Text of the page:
She did not have a name before I brought her to work. Stephen does not approve of naming things that eventually will get eaten. But I was taking care of her separately from my other chickens, and I knew that museum visitors would ask me if she had a name. I looked up the word "Chicken" in Yiddish, Mrs. Shapiro's first language, and decided that "Hyndl" would be a fine name for a chicken. Since we are calling her chicken, just in a different language, Stephen has approved this name. He has also approved of one of my other chicken names, for the smallest of our other flock I've been calling her Marie Antoinette. He is okay with this name as long as we are all aware that eventually Marie Antoinette will loose her head. I might have to name Marie's siblings Mary Queen of Scotts and Anne Boleyn.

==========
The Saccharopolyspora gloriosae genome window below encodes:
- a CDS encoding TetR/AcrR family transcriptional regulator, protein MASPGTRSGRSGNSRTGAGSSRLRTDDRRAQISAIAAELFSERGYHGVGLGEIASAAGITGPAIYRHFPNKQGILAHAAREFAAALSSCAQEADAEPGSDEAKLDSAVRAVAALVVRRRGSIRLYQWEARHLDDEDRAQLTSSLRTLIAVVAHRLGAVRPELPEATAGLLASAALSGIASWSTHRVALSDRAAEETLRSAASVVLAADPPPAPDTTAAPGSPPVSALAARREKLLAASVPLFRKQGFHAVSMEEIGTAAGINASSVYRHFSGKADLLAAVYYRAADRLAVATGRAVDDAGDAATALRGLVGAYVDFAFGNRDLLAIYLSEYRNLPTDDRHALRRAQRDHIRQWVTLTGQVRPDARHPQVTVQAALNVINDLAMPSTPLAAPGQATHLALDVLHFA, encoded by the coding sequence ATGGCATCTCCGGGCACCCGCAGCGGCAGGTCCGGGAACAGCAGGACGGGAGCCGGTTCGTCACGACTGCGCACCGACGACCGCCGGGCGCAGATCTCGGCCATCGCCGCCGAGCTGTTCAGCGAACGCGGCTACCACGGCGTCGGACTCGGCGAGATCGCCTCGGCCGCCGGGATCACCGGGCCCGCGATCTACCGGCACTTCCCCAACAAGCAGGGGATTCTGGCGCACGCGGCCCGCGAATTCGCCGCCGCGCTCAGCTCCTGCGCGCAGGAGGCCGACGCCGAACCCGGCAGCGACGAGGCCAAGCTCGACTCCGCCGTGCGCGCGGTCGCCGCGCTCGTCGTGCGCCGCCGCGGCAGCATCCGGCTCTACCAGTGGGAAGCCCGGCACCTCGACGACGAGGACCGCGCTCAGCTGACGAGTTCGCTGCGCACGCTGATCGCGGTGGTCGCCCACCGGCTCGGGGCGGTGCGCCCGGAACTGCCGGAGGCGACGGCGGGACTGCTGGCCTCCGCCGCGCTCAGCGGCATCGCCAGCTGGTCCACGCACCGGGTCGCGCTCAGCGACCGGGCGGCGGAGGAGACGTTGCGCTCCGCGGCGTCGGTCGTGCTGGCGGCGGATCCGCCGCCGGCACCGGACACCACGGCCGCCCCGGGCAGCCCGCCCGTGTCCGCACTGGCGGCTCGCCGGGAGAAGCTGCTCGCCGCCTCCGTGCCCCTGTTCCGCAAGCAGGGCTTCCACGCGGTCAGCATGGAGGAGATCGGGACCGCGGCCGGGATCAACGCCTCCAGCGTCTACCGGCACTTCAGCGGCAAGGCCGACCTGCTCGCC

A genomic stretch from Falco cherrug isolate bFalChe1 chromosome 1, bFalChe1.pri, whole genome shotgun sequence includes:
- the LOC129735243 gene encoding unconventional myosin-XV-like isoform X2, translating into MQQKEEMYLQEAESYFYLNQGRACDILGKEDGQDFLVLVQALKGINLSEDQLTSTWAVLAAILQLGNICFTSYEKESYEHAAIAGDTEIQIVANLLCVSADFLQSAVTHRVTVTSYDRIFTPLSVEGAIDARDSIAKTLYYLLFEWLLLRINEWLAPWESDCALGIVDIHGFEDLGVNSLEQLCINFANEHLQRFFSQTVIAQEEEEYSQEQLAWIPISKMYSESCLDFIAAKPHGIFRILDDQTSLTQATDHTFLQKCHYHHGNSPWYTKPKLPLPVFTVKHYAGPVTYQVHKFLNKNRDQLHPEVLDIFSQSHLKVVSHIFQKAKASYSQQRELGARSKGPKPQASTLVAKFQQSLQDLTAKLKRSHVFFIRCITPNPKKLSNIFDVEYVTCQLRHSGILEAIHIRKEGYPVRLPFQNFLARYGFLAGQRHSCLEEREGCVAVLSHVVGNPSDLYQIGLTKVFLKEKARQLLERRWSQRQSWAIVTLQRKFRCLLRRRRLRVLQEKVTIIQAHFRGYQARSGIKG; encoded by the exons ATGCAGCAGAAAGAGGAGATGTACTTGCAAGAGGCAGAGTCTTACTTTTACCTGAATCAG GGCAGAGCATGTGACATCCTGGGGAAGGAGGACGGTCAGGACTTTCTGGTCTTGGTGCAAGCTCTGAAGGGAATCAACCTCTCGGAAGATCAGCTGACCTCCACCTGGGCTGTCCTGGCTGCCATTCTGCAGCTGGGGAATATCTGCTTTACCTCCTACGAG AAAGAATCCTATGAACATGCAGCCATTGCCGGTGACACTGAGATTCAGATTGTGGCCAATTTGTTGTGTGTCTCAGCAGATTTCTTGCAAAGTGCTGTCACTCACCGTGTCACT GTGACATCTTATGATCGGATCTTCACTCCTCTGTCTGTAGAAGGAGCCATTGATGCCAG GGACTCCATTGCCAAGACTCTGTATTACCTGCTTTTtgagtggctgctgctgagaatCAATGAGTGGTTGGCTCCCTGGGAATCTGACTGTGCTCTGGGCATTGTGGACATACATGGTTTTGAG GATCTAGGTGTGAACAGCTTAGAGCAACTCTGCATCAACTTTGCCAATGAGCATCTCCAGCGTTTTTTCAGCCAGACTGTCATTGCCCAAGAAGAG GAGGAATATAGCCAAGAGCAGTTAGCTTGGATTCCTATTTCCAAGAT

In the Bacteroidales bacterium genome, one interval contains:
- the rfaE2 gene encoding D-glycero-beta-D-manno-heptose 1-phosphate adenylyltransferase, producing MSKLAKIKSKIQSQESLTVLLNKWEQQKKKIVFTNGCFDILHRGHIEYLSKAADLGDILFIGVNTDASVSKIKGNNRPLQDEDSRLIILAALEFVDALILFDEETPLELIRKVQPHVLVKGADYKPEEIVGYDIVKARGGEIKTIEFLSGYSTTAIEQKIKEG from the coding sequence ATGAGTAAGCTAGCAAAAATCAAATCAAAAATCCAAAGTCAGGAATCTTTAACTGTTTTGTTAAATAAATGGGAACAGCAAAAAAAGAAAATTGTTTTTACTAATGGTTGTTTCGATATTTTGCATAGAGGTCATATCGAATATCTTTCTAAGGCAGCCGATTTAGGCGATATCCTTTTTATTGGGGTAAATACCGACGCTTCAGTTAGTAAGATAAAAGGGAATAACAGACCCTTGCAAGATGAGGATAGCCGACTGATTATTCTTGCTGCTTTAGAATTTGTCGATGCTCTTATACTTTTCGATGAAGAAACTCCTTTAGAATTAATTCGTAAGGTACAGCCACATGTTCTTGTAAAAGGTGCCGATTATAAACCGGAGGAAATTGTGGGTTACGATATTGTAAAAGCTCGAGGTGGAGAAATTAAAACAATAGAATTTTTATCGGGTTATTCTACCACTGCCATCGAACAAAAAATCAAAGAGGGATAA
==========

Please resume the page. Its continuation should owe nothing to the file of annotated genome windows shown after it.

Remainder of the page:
But back to Hyndl. I have not brought her back to the museum, though I would like to. I just have to convince the powers that be to let me interpret chicken that day and not be stuck with a house to watch too. In the meantime, I have sucessfully integrated her into my little flock. She is not exactly welcomed by my three other birds, but they let her at the feeders, and tolerate her presence without too much harassment, which is good enough for a chicken.